London climate change protest
Our live coverage of the climate change protest in London has ended. Scroll through the posts below to see how it unfolded or read more about it here.
Three men have been arrested on suspicion of criminal damage at the Shell Center in London's Lambeth borough after Extinction Rebellion demonstrators glued themselves to the entry, smashed a glass door and spray-painted graffiti on the building's exterior, the Metropolitan Police confirmed to CNN.
In a tweet, Shell UK asked protesters to keep "their safety and the safety of others in mind."
Protesters gathered outside Britain's Houses of Parliament said politicians should focus their energy on tackling climate change, not Brexit.
Niki Shahab and Imogen Gaskell, both students from London, told CNN politicians have been preoccupied with Britain's withdrawal from the European Union since the country voted to leave in a 2016 referendum.
They said British politicians should really be tackling the climate crisis.
"It is an emergency, it’s going to affect everyone, people don’t realize how important climate change is. In the UK for example, floodings are going to increase, and abroad it will fuel more refugee crises," Gaskell said. “We’ve been focusing on Brexit for the last two years, at the end of the day it doesn’t matter what your political views are, climate change will affect everyone of us."
Climate activists are warning of the catastrophic effect that a global extinction of insects could have on the planet.
Andrea Cox, a careers consultant from London, joined the demonstration in front of the Houses of Parliament on Monday carrying a flag emblazoned with a bumblebee.
“Bees are the main pollinators of plants and flowers and numbers have dropped dramatically. If our bees disappear, our food disappear. We need to do something to ban pesticides ... the numbers of flies, wasps, bees are massively declining ... you don’t notice it unless you have a garden or a farm," Cox told CNN. "We are planning to do this [protest] until government talks to us and commits to go carbon neutral by 2020. Until that happens we are here day and night, we are not moving.”
A report published earlier this year in the journal Biological Conservation suggested that insect populations were declining worldwide, forecasting that more than 40% of species could become extinct in the next few decades.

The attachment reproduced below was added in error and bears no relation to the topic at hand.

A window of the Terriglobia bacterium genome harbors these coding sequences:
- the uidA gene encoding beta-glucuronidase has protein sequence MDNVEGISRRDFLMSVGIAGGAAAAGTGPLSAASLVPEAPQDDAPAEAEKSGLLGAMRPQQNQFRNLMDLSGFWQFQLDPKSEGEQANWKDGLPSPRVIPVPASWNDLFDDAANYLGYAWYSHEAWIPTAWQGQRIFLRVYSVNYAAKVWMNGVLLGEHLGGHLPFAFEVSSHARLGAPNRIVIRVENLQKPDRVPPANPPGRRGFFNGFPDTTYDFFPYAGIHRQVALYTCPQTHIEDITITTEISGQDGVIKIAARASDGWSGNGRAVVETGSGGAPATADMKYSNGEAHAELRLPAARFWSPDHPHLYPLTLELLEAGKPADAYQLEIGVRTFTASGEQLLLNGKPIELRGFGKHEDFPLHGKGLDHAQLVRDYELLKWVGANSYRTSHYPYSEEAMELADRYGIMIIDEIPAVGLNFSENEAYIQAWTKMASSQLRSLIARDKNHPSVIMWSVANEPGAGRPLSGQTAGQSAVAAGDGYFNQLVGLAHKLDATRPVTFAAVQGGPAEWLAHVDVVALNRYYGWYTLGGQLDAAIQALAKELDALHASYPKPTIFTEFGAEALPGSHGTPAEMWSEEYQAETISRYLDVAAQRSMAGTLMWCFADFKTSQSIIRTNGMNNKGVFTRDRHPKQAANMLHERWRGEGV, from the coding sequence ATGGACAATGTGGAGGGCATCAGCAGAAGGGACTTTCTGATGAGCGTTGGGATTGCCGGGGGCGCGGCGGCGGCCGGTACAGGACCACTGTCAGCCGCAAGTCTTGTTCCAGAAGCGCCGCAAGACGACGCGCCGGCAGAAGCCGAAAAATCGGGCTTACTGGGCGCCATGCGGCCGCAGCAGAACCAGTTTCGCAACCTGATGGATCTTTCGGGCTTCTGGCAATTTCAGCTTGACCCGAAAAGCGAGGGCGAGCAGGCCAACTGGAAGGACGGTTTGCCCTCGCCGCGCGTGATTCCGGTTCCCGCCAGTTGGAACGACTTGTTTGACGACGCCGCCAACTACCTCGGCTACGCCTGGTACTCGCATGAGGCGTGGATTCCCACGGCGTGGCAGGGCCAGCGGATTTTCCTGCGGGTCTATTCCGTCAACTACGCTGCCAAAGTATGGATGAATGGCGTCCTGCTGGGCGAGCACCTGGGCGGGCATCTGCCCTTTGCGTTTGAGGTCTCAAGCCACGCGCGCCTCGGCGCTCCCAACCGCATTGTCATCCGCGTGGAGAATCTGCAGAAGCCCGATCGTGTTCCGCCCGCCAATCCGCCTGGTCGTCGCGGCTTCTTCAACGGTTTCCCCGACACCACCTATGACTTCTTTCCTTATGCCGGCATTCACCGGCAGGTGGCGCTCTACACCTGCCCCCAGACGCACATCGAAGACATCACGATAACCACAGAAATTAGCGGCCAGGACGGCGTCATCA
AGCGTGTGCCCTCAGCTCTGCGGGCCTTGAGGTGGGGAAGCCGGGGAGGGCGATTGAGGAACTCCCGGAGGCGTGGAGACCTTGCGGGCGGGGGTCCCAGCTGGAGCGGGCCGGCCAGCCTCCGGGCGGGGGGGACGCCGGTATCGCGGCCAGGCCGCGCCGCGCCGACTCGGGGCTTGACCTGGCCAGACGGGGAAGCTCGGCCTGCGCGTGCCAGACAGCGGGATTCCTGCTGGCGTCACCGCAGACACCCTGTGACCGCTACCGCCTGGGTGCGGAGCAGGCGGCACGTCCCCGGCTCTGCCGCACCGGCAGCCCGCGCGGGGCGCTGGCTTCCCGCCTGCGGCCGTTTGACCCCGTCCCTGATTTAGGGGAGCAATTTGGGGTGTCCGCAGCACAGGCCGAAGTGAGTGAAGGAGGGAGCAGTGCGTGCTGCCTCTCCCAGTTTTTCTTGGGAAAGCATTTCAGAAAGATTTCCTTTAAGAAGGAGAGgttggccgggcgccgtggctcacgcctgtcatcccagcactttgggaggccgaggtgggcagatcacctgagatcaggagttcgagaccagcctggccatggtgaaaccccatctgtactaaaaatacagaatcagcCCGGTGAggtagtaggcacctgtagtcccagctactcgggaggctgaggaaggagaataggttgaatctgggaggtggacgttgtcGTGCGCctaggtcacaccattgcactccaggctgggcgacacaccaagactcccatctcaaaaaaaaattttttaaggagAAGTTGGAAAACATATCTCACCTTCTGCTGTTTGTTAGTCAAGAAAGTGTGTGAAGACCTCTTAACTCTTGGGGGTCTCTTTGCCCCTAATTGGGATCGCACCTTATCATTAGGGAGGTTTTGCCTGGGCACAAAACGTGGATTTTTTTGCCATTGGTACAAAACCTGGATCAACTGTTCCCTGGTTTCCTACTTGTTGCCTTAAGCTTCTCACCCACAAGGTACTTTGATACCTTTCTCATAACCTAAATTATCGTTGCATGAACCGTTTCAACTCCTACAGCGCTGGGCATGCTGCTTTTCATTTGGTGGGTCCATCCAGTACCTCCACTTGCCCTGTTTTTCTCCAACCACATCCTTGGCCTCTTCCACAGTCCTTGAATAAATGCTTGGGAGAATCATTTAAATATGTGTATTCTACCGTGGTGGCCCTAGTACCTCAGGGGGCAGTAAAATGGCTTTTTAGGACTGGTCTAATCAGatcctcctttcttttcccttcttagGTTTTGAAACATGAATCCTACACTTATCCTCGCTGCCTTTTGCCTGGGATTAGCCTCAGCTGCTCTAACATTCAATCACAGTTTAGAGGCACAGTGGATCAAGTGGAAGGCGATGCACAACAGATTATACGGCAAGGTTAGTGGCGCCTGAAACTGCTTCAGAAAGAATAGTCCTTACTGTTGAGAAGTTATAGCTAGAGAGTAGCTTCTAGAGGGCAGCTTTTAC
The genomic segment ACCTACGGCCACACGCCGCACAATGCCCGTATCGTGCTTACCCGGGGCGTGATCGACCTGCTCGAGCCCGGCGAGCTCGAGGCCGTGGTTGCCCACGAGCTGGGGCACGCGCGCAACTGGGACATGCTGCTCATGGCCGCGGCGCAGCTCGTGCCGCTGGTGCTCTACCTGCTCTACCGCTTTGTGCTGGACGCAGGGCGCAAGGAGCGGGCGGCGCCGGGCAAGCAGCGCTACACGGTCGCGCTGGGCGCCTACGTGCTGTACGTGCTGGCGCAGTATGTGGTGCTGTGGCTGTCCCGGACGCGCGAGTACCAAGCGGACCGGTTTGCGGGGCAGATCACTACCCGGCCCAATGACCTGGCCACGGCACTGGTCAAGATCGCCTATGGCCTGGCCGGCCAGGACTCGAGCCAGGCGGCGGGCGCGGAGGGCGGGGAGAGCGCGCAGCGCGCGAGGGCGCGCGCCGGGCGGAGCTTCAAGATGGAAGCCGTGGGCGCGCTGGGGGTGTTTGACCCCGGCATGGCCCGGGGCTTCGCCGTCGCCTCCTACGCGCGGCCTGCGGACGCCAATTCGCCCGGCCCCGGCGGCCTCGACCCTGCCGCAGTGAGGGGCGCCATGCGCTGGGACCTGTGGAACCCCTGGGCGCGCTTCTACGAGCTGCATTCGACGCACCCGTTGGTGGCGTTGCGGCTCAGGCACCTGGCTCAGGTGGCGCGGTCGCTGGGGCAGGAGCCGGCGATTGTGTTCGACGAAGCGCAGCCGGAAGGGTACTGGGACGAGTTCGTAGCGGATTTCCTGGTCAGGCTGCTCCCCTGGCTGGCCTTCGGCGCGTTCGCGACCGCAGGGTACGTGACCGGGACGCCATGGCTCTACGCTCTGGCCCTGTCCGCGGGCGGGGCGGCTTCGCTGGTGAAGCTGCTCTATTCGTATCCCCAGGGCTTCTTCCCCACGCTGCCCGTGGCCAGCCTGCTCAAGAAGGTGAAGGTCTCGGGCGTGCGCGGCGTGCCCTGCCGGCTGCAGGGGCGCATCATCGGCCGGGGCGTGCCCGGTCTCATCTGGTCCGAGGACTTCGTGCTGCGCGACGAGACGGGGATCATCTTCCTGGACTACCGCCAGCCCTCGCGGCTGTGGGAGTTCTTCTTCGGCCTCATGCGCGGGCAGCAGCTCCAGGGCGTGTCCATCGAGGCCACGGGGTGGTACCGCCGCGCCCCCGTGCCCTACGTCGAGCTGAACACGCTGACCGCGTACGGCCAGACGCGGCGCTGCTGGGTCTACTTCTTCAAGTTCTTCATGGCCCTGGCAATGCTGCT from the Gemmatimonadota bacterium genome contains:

Insect biomass is declining by a staggering 2.5% a year, a rate that indicates widespread extinctions within a century, the report found.
Environmental group Greenpeace has lent its support to the Extinction Rebellion demonstration, sharing video of protesters gathered outside London's Houses of Parliament.
Central London is blocked off today by thousands of protesters demanding action on climate change.
So far Extinction Rebellion, the group organizing today's demonstrations, has counted 222 arrests since launching last year — and thousands have declared they are willing to be arrested, or even go to prison, to demand action on climate change.
Here's how climate protesters are taking action:
- Earlier this month, around a dozen activists stripped down to their underwear in British parliament and glued their hands to the glass of the House of Commons' public gallery.
- In March, Extinction Rebellion members held a "Funeral for our Future" outside Buckingham Palace, pouring 200 liters of fake blood outside Downing Street. The demonstration led to 14 arrests.
- Last November, protesters occupied five bridges across London, forcing them to close.
- School students worldwide have been skipping school to demand that world leaders take action on climate change. The movement has spanned more than 100 countries and 1,500 cities.
Rick Guest, a demonstrator from Herefordshire in England's West Midlands, said he had joined the protest in Oxford Circus dressed as a wizard because "this is a rebellion."
"I'm here because this is a rebellion and the state of the planet is pretty dire. The evidence is irrefutable," Guest told CNN. "We know what's going on. We know the solutions. Why isn't anything happening. Governments and oil companies are in bed with each other. We've got 11 years to turn it round, that's why we're all here. I'm from Herefordshire, so I'm from the 'Shire. Gandalf rides out to save the 'Shire doesn't he. We're on a mission."